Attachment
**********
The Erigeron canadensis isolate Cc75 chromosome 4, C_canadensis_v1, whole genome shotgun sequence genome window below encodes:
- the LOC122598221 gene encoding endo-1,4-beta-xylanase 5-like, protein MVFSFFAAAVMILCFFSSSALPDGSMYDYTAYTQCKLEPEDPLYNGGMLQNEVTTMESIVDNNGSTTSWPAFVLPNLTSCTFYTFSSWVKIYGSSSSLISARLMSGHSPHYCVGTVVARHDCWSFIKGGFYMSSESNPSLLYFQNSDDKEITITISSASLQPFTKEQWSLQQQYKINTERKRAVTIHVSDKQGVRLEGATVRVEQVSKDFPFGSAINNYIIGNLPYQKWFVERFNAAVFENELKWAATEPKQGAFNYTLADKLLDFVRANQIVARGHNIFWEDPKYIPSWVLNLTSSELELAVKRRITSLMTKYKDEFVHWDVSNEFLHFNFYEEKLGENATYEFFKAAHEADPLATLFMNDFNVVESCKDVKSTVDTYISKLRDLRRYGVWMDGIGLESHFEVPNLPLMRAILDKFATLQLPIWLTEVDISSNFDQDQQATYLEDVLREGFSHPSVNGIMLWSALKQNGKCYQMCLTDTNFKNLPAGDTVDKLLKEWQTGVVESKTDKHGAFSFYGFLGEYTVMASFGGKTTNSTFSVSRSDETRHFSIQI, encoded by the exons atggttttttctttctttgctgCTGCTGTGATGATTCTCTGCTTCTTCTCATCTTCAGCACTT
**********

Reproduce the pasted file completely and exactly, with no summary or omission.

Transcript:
The Erigeron canadensis isolate Cc75 chromosome 4, C_canadensis_v1, whole genome shotgun sequence genome window below encodes:
- the LOC122598221 gene encoding endo-1,4-beta-xylanase 5-like, protein MVFSFFAAAVMILCFFSSSALPDGSMYDYTAYTQCKLEPEDPLYNGGMLQNEVTTMESIVDNNGSTTSWPAFVLPNLTSCTFYTFSSWVKIYGSSSSLISARLMSGHSPHYCVGTVVARHDCWSFIKGGFYMSSESNPSLLYFQNSDDKEITITISSASLQPFTKEQWSLQQQYKINTERKRAVTIHVSDKQGVRLEGATVRVEQVSKDFPFGSAINNYIIGNLPYQKWFVERFNAAVFENELKWAATEPKQGAFNYTLADKLLDFVRANQIVARGHNIFWEDPKYIPSWVLNLTSSELELAVKRRITSLMTKYKDEFVHWDVSNEFLHFNFYEEKLGENATYEFFKAAHEADPLATLFMNDFNVVESCKDVKSTVDTYISKLRDLRRYGVWMDGIGLESHFEVPNLPLMRAILDKFATLQLPIWLTEVDISSNFDQDQQATYLEDVLREGFSHPSVNGIMLWSALKQNGKCYQMCLTDTNFKNLPAGDTVDKLLKEWQTGVVESKTDKHGAFSFYGFLGEYTVMASFGGKTTNSTFSVSRSDETRHFSIQI, encoded by the exons atggttttttctttctttgctgCTGCTGTGATGATTCTCTGCTTCTTCTCATCTTCAGCACTT